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Gray Garden Slug

The gray garden slug (Deroceras reticulatum), introduced from Europe, is the most damaging slug species in the United States. These slugs vary in color from cream to a dark mottled gray and can reach a length of two inches. Milky slug is another common name for this species, as it produces copious milky slime when irritated. Juveniles and adults feed on a wide range of edible and ornamental plants. Young plants are especially vulnerable to attack.

BIOLOGY: Mollusks without shells, slugs glide on a large, fleshy, muscular “foot” that secretes mucus. The slime provides physical protection, and the trail of slime helps slugs return to a particular feeding spot. The head has two pairs of retractable tentacles—the longer pair has light-sensitive eyes located at the end of each stalk, and the smaller pair is used for feeling or smelling. Rasping mouthparts scrape ragged holes in leaves and flowers.

Adults are hermaphroditic, having both male and female sex organs, although cross-fertilization is the norm. Most egg-laying occurs in the spring and fall. The 20 to 30 gelatinous eggs are laid in a clutch just beneath the soil surface. Eggs hatch in 15 to 20 days, but will not hatch during long, dry periods.

The juveniles take three to four months to mature. Adults live up to a year and can lay up to 300 eggs during that time. There may be one or more generations per year, depending on conditions. Wet springs and summers lead to large populations.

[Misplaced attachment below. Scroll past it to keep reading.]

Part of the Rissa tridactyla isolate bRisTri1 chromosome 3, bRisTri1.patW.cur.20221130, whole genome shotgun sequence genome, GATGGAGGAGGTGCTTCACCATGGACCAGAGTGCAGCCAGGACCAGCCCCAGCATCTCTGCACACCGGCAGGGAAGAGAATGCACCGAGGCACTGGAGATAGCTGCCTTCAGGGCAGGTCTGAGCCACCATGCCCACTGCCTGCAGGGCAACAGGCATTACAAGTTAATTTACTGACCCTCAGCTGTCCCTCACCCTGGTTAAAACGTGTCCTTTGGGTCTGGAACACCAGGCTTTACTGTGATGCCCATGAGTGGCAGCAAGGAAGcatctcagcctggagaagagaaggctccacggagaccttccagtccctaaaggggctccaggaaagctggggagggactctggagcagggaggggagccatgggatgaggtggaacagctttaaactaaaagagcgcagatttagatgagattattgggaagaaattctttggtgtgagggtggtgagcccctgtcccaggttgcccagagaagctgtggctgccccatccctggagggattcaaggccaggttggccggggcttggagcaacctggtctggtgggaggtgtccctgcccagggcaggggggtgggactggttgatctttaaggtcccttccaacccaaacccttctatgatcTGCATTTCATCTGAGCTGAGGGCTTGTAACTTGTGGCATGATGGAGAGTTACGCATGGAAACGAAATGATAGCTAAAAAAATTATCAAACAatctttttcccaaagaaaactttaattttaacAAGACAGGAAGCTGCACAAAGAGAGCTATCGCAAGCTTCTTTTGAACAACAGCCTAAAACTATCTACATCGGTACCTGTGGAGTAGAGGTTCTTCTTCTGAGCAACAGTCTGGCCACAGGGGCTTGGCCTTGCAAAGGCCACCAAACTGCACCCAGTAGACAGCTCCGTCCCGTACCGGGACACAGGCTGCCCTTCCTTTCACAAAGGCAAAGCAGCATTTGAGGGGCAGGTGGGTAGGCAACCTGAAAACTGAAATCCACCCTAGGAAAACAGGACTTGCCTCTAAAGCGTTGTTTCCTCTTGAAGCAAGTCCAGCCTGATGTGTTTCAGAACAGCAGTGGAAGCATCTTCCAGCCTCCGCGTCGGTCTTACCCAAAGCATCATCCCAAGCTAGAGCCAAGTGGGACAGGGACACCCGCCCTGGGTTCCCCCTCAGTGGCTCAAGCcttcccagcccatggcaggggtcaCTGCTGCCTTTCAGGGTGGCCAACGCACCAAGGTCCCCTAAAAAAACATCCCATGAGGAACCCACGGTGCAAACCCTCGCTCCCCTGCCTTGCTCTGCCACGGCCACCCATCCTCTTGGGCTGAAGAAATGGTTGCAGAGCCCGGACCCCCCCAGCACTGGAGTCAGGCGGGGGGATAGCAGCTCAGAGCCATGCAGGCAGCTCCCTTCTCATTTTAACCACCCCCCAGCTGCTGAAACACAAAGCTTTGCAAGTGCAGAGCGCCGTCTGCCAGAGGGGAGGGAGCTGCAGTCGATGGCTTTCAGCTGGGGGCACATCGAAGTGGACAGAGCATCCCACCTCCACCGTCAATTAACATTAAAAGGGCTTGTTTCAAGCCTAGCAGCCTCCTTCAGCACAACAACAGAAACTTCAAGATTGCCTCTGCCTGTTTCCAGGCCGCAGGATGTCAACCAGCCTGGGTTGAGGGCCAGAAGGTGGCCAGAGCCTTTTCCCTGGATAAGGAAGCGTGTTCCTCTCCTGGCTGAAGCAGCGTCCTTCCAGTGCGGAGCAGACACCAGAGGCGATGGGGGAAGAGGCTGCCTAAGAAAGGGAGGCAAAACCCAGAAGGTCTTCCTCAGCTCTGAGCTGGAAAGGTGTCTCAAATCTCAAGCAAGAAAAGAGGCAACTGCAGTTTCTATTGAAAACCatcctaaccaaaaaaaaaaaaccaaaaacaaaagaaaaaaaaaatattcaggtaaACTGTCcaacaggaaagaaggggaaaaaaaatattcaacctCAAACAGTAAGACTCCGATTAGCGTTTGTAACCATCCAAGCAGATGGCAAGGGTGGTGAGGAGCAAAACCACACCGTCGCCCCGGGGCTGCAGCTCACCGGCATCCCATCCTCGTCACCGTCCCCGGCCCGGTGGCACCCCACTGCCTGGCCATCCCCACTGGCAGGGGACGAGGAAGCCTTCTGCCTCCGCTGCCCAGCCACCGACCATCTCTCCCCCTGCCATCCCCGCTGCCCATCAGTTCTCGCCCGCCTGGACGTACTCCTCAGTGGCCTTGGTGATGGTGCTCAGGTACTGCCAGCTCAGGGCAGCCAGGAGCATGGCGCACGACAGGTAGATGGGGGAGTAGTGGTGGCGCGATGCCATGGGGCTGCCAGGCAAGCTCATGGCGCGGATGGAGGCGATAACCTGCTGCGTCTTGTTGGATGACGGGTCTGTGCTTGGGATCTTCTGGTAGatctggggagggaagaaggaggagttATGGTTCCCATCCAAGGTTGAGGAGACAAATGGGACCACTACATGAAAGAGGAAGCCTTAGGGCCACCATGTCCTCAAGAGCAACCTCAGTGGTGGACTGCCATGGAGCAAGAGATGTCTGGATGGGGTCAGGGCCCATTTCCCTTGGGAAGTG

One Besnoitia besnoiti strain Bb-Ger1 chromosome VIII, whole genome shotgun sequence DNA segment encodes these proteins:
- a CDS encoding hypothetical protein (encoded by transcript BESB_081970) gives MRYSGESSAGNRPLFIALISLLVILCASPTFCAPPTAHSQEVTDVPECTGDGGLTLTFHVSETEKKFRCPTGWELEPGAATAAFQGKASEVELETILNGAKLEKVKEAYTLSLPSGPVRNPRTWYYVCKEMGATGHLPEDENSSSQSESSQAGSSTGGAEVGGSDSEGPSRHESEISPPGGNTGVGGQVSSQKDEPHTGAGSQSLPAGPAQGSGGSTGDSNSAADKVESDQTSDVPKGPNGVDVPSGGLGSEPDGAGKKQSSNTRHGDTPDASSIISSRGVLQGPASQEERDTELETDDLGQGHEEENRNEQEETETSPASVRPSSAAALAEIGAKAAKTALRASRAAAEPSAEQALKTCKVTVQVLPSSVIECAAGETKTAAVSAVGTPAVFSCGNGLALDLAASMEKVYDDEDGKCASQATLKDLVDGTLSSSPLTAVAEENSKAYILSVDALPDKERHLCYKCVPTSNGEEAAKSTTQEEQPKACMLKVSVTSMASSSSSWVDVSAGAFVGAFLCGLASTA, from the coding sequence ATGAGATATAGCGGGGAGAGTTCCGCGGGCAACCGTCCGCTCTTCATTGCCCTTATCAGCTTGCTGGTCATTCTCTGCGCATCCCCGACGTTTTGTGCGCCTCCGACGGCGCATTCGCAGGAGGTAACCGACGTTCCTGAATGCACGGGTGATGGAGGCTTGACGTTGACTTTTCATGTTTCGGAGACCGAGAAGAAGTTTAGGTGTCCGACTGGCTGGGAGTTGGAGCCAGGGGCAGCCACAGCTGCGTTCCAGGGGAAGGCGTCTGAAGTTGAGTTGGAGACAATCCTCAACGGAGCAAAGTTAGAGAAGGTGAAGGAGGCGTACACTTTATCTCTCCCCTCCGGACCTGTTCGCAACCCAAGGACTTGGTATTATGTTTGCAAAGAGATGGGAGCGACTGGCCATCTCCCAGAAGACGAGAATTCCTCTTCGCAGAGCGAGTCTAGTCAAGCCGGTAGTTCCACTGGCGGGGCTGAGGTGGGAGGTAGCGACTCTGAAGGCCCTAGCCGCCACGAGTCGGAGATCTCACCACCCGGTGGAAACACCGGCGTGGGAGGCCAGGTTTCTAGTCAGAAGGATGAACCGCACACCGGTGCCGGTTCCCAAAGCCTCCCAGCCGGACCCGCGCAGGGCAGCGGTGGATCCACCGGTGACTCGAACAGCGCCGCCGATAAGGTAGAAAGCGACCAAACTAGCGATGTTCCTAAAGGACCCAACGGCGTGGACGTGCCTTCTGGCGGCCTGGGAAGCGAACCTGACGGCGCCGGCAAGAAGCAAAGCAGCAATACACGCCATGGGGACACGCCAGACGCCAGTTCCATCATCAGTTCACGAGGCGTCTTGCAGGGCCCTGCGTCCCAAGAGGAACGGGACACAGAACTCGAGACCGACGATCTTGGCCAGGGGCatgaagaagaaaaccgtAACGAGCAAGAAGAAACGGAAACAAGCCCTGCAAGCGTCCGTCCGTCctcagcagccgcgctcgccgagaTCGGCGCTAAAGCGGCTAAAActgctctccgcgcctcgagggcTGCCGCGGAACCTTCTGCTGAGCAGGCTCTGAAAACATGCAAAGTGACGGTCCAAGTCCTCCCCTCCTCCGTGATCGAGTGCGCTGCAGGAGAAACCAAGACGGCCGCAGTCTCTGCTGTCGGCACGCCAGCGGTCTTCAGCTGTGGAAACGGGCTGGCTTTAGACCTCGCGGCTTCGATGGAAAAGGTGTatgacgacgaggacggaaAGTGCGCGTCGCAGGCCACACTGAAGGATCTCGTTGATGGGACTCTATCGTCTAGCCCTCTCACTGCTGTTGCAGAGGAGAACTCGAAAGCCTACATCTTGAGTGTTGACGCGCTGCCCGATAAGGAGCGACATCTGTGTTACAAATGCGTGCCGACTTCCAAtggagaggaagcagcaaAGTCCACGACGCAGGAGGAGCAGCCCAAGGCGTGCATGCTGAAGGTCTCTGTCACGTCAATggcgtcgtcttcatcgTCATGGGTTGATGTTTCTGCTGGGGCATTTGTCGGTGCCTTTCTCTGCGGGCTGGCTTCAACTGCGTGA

SYMPTOMS: Silvery slime trails and irregularly shaped holes in the leaves are the most characteristic signs of slugs. Most of the damage occurs close to the ground. A close inspection of plants at night, early in the morning, or on cloudy, wet days is the best way to catch slugs while they are feeding.

CONTROL: Where slugs can be handpicked, they can be dropped into soapy water. Setting out an inverted clay pot, board, or grapefruit rind near favorite plants will give the slugs a place to congregate. Pitfall traps baited with beer or a simple mix of sugar water and yeast will attract and drown slugs, although these must be filled and emptied regularly.

Their protective layer of slime makes many physical barriers ineffective, although bands of wood ashes and diatomaceous earth have proven useful. More effective are strips of copper foil (such as Snail-Barr) or even copper screen attached to the edges of pots, raised beds, and tree trunks.

Poison baits containing iron phosphate (such as Sluggo) are a newer and safer alternative to the now-restricted metaldehyde slug and snail baits. Finally, since slugs prefer moist conditions, eliminating trash and other debris in the garden, limiting irrigation, and delaying mulching until seedlings have grown larger will reduce problems with slugs.